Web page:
Story – Robert McKee's Creative Storytelling Magazine Issue 005 – Drew Carey - Page 54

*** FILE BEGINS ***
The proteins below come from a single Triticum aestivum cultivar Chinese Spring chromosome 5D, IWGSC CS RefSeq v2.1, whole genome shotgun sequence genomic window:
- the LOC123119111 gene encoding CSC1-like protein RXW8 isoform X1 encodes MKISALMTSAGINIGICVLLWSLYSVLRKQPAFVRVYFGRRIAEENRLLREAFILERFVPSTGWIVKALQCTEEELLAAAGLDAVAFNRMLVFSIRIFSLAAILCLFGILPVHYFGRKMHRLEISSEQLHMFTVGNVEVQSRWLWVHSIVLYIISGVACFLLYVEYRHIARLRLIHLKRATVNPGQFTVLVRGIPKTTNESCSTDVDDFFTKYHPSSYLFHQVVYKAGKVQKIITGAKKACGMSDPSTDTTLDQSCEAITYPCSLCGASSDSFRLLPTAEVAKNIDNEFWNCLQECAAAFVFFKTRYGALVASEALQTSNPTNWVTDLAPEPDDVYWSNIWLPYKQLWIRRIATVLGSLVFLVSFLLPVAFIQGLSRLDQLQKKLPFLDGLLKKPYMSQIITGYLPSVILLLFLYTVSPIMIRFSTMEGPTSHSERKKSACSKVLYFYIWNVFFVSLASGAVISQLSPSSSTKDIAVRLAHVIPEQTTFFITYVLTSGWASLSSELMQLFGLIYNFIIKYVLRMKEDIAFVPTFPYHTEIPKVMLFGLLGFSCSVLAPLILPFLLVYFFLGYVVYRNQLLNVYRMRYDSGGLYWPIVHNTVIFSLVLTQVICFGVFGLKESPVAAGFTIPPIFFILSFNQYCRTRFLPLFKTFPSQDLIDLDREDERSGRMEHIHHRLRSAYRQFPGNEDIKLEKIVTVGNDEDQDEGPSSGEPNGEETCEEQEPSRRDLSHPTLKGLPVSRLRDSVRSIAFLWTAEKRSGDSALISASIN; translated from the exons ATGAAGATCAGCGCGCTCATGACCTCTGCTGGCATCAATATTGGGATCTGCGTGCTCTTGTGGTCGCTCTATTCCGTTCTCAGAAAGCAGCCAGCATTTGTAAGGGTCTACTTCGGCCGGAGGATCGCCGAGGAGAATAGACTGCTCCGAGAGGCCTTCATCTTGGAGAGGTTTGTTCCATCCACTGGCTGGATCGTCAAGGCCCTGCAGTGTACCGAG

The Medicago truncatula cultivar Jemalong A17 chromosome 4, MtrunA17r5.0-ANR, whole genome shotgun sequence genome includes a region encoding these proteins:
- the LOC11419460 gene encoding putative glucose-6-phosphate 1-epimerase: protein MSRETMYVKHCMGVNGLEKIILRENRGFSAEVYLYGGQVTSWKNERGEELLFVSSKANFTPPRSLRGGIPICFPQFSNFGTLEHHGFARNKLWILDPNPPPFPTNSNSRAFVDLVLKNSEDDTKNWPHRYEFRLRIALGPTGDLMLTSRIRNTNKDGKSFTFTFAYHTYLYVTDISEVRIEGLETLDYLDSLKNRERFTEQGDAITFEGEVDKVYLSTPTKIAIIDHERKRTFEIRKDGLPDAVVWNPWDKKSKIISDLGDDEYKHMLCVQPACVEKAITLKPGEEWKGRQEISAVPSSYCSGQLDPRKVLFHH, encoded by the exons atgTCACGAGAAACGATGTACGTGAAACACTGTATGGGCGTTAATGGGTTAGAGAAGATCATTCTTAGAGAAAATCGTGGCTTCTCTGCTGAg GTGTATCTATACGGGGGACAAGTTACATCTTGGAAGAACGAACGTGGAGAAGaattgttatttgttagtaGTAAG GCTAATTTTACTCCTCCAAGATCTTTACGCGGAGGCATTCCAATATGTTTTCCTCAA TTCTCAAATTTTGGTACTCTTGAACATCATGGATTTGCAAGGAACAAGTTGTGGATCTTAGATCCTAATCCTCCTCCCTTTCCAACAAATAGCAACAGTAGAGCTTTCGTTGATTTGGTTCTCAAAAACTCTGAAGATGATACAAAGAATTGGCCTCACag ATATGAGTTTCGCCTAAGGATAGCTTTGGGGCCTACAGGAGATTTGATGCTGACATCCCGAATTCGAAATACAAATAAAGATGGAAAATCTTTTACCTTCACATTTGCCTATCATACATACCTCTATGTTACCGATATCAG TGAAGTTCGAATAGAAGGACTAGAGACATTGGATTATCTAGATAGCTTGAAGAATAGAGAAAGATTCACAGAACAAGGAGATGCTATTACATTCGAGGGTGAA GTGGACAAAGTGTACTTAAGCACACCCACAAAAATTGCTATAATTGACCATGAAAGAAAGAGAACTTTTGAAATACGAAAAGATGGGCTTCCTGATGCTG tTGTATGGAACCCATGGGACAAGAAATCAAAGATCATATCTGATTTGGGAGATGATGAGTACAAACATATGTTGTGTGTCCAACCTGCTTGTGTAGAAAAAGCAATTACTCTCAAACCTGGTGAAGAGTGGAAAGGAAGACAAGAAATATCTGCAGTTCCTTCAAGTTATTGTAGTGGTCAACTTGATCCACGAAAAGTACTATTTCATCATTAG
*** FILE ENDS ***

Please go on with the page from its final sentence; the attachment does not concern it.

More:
MCKEE INTERVIEWS STEVEN PRESSFIELD what a guy wrote back then. RM: Yes, yes. That’s as old as Robinson Crusoe. SP: I know, but that kind of works in a way, I think. RM: Do you know why? Do you know why this device first began? SP: No. RM: What you do–you write novels–300 or more years ago, that was thought to be photography. That was thought to be the lowest of the low, because real writing was epic poetry or history. It had to be factual. That somebody would write something as if it were history, and then it’s fiction, was thought to be immoral. SP: Really? I didn’t know that. RM: So, how did the writer get around with it? Defoe says at the beginning of Robinson Crusoe, “I found this manuscript washed up on a beach.” SP: Yeah. RM: Well, here it is. I’m just giving it to you. All kinds of lies and conceits opened novels in those days to say, “Hey, this is history,” and so that device continues. SP: Yeah. It’s a very liberating device from a writer’s point of view. It’s like, “Here, I found this. It’s not mine, I just found it.” Then, as a writer, you can really get into it. his mom and dad. RM: Then the audience is happy to go along with it. Wonderful. Now, the person is one aspect of a point of view. The other is the physical point of view, where you put that person, what he sees, hears, and says and how he moves through space. You’ve got an outline, where something has to happen. Then you imagine it in its location, and then you’ve got your character. How do you work the physical point of view in a scene? SP: And nobody notices him. He’s there and he sees everything, and people will confide in him. So it was no problem to negotiate him into a scene. I think when you’re using a first-person narrator, it is important to find one that can seamlessly be in every scene. SP: I’m not sure. I just kind of do it. I don’t know if this is answering it, Bob, but as you have said in your classes, a lot of times there will be cops, or detectives will be protagonists, or lawyers, or they’ll be the point of view because it’s the nature of them to investigate. They have permission to go into your house and go through your stuff, and all that kind of thing. RM: If you could only see the scene from the child’s point of view, from the foot soldier’s point of view, or from Alexander’s point of view because of that limitation, doesn’t that force you to figure out strategies of physical point of view that you wouldn’t have had if you were omniscient and could be anywhere you wanted? So I think I will always, if I’m having a narrator, which I always do, I will try to make sure that he, as seamlessl